The Basics - The high cost of smoking
These days, smoking can even cost you your job, not to mention the expense of cigarettes, dry cleaning and insurance. But a 40-year-old pack-a-day smoker who quits and puts the savings into a 401(k) earning 9% a year will have $250,000 by age 70.
By Hilary Smith
If the threat of cancer can't convince you to quit smoking, maybe the prospect of poverty will.
The financial consequences of lighting up stretch far beyond the cost of a pack of cigarettes. Smokers pay more for insurance and lose money on the resale value of their cars and homes. They spend extra on dry cleaning and teeth cleaning. Long term, they earn less and receive less in pension and Social Security benefits. And now, being a smoker can not only mean you don't get hired -- you can get fired, too: Weyco Inc., a medical benefits administrator in Okemos, Mich., after announcing it would no longer employ smokers, fired four employees who refused to submit to a breath test.
The American Civil Liberties Union's (ACLU)National Workrights Institute estimates that more than 6,000 companies refuse to hire smokers. A few examples:
The costs don't stop with your paycheck. New CDC figures assert that smokers cost the economy nearly $94 billion yearly in lost productivity. An additional $89 billion is estimated spent on public and private healthcare combined. The Campaign for Tobacco-Free Kids Taxpayers says each American household spends $596 a year in federal and state taxes due to smoking.
- Kalamazoo Valley Community College in Michigan stopped hiring smokers for full-time positions at both its Michigan campuses;
- Alaska Airlines, based in Washington State, requires a nicotine test before hiring people;
- The Tacoma-Pierce County (Wash.) Health Department has applicants sign an "affidavit of nontobacco use;"
- Union Pacific won't hire smokers.
Some of these numbers are disputed, however, by the Bureau of National Affairs which says 95% of companies banning smoking report no financial savings and the U.S. Chamber of Commerce which finds no connection between smoking and absenteeism.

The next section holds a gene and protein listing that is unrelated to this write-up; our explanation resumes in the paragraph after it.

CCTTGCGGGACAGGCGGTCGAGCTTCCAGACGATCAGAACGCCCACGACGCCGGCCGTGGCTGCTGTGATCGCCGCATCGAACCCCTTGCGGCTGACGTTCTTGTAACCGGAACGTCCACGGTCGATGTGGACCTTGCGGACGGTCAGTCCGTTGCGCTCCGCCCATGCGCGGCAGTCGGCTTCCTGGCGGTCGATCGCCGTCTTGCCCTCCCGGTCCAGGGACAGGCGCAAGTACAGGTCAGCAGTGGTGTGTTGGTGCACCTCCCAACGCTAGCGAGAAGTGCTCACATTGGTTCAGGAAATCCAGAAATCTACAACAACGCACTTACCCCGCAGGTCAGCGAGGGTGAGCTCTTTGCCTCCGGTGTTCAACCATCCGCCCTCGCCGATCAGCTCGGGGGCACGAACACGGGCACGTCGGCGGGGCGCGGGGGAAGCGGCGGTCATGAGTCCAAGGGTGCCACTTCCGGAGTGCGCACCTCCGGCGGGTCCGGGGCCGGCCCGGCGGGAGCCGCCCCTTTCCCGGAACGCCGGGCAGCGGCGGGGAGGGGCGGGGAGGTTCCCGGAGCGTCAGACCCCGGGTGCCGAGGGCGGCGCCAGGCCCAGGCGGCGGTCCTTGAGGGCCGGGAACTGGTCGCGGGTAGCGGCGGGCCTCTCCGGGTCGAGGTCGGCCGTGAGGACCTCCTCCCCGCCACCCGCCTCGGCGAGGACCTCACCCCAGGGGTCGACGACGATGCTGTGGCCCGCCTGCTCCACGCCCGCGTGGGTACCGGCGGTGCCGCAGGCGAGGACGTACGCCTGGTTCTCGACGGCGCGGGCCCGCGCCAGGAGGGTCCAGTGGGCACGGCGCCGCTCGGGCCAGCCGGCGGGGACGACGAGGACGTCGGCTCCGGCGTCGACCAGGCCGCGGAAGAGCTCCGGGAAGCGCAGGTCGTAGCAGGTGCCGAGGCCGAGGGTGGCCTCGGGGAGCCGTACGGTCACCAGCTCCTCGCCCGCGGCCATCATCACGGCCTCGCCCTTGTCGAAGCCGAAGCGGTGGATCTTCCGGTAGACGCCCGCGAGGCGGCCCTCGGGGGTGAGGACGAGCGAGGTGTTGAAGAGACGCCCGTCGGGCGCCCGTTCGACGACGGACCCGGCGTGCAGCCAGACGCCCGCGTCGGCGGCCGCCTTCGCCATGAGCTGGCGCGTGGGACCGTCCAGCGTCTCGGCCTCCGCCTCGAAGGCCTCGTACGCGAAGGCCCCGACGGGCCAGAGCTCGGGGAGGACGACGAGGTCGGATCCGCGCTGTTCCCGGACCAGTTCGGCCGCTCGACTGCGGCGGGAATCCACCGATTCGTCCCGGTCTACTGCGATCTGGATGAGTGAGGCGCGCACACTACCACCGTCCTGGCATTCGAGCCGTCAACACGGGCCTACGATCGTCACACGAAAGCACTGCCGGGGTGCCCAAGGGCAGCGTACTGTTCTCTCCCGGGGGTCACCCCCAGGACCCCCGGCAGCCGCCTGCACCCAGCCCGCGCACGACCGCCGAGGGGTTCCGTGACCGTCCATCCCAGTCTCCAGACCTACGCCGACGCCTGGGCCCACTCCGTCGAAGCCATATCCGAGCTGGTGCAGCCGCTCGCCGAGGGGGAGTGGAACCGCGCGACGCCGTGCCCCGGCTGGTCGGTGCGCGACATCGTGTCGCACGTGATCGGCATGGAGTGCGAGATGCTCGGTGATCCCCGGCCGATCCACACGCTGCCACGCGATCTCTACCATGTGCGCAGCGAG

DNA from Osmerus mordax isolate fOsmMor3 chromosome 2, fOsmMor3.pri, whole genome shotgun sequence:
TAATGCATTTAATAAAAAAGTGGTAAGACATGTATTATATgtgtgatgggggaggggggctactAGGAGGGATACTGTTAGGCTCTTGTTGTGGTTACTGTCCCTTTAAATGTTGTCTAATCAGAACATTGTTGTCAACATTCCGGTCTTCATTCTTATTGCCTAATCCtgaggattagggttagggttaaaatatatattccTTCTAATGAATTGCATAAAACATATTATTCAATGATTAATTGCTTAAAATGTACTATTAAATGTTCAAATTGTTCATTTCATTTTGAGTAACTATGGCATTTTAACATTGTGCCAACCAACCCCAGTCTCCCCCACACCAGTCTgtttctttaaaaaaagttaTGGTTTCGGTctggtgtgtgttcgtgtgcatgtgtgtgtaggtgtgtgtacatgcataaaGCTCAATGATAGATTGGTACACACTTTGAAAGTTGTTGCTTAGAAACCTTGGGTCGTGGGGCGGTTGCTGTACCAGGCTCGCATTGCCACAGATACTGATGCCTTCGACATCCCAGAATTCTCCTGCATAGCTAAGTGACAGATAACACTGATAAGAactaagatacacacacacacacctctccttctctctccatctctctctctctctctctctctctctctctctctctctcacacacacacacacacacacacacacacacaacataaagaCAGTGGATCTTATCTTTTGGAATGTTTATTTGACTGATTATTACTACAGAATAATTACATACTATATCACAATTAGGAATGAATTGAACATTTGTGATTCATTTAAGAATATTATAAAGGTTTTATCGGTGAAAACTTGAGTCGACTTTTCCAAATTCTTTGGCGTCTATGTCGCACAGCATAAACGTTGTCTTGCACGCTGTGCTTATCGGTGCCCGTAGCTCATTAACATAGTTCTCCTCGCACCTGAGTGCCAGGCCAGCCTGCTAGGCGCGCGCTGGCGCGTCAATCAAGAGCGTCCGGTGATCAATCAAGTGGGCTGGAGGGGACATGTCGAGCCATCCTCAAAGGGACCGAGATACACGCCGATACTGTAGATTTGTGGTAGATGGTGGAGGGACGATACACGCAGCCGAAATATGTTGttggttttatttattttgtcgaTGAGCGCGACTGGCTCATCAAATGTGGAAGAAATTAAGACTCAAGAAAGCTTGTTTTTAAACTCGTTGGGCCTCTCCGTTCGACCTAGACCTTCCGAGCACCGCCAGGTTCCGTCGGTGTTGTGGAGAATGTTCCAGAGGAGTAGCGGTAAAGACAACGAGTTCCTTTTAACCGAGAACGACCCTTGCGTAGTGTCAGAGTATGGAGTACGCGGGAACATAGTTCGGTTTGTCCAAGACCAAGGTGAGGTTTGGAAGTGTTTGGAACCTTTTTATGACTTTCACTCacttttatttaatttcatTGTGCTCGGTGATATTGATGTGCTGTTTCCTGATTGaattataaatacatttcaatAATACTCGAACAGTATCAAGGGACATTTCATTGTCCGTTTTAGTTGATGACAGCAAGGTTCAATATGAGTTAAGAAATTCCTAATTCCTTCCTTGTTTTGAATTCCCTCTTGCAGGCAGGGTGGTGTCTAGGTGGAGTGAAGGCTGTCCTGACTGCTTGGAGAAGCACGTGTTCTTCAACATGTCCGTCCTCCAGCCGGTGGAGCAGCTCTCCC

Start with the obvious
According to the Campaign for Tobacco-Free Kids, the cost of a pack averages $4.32, with the highest prices in Maine ($6.46) and New Jersey ($6.06) and the lowest in Missouri ($3.33).
Using this number, a pack-a-day smoker burns through about $30.24 per week, or nearly $1,600 per year. That's a fat house payment or a nice vacation with the family. A 40-year-old who quits smoking and puts the savings into a 401(k) earning 9% a year would have an extra $250,000 by age 70.
But only you know exactly how much you pay and how often. Plug your yearly tally into our Savings Calculator and see what it'll cost you over the coming decades.
The one place many smokers feel free and comfortable to light up is in their car. Without consistent and thorough cleanings, however, a car that is smoked in will soon start to resemble an ashtray on wheels. The interior will inevitably smell like smoke, and stray ashes and butts can burn holes in the upholstery and floor mats.
None of these things has much financial impact until you try to sell the car. Figure a minimum of $150 for a good cleaning with an extractor.
On a trade-in, dealers can easily knock off more than $1,000 on higher-end vehicles like vans, SUVs and expensive sport-types. Terry Cooper, a car dealer with seven new- and used-car stores, says he took a 1999 Porsche 911 Cabriolet in on trade for $37,000. That sounds OK, but the previous owner could have fetched $40,000 for it had he not "smoked out" the car's interior.
The criteria that apply to cars apply to homes as well, only on a bigger scale.
Smokers' houses often require all new paint and/or wall treatments, as well as professional drapery and carpet cleaning. According to Contractors.com, priming and painting an average-size living room, dining room and two bedrooms would cost around $2,100. The Carpet Buying Handbook puts the average cleaning cost per square foot at 28 cents, and the average home has 1,000 square feet of carpet. That's $280. Add $55 to clean a typical sofa and $25 for a chair, says Diversified Carpet in San Diego.